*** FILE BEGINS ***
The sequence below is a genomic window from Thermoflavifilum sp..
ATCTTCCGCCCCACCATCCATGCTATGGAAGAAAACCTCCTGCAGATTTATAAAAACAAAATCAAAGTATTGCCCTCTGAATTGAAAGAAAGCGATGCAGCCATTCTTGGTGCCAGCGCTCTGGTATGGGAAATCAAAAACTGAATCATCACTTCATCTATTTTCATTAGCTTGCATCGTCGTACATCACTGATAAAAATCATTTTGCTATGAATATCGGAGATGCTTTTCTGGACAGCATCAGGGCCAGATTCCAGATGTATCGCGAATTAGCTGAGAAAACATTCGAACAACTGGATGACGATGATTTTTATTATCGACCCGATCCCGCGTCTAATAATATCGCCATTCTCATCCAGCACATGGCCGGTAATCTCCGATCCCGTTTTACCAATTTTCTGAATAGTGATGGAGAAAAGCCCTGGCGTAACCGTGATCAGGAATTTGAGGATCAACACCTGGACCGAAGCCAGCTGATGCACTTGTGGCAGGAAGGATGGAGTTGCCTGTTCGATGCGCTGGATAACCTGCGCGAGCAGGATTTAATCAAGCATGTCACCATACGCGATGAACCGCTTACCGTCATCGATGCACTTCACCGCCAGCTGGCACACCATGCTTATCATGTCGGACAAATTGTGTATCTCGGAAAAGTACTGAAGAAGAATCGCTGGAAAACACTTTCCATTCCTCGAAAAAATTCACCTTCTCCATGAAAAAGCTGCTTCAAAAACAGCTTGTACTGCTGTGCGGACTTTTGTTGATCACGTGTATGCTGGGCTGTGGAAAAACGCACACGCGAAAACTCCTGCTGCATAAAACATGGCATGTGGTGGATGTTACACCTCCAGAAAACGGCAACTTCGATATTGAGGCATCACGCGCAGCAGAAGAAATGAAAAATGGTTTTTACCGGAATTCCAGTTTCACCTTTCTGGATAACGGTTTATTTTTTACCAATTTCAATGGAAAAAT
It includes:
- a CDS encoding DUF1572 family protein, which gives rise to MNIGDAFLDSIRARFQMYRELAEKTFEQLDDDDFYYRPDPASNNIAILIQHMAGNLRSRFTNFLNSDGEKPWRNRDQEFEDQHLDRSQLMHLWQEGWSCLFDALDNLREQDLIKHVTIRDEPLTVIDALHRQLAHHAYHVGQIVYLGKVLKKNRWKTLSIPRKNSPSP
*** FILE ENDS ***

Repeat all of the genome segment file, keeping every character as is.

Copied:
The sequence below is a genomic window from Thermoflavifilum sp..
ATCTTCCGCCCCACCATCCATGCTATGGAAGAAAACCTCCTGCAGATTTATAAAAACAAAATCAAAGTATTGCCCTCTGAATTGAAAGAAAGCGATGCAGCCATTCTTGGTGCCAGCGCTCTGGTATGGGAAATCAAAAACTGAATCATCACTTCATCTATTTTCATTAGCTTGCATCGTCGTACATCACTGATAAAAATCATTTTGCTATGAATATCGGAGATGCTTTTCTGGACAGCATCAGGGCCAGATTCCAGATGTATCGCGAATTAGCTGAGAAAACATTCGAACAACTGGATGACGATGATTTTTATTATCGACCCGATCCCGCGTCTAATAATATCGCCATTCTCATCCAGCACATGGCCGGTAATCTCCGATCCCGTTTTACCAATTTTCTGAATAGTGATGGAGAAAAGCCCTGGCGTAACCGTGATCAGGAATTTGAGGATCAACACCTGGACCGAAGCCAGCTGATGCACTTGTGGCAGGAAGGATGGAGTTGCCTGTTCGATGCGCTGGATAACCTGCGCGAGCAGGATTTAATCAAGCATGTCACCATACGCGATGAACCGCTTACCGTCATCGATGCACTTCACCGCCAGCTGGCACACCATGCTTATCATGTCGGACAAATTGTGTATCTCGGAAAAGTACTGAAGAAGAATCGCTGGAAAACACTTTCCATTCCTCGAAAAAATTCACCTTCTCCATGAAAAAGCTGCTTCAAAAACAGCTTGTACTGCTGTGCGGACTTTTGTTGATCACGTGTATGCTGGGCTGTGGAAAAACGCACACGCGAAAACTCCTGCTGCATAAAACATGGCATGTGGTGGATGTTACACCTCCAGAAAACGGCAACTTCGATATTGAGGCATCACGCGCAGCAGAAGAAATGAAAAATGGTTTTTACCGGAATTCCAGTTTCACCTTTCTGGATAACGGTTTATTTTTTACCAATTTCAATGGAAAAAT
It includes:
- a CDS encoding DUF1572 family protein, which gives rise to MNIGDAFLDSIRARFQMYRELAEKTFEQLDDDDFYYRPDPASNNIAILIQHMAGNLRSRFTNFLNSDGEKPWRNRDQEFEDQHLDRSQLMHLWQEGWSCLFDALDNLREQDLIKHVTIRDEPLTVIDALHRQLAHHAYHVGQIVYLGKVLKKNRWKTLSIPRKNSPSP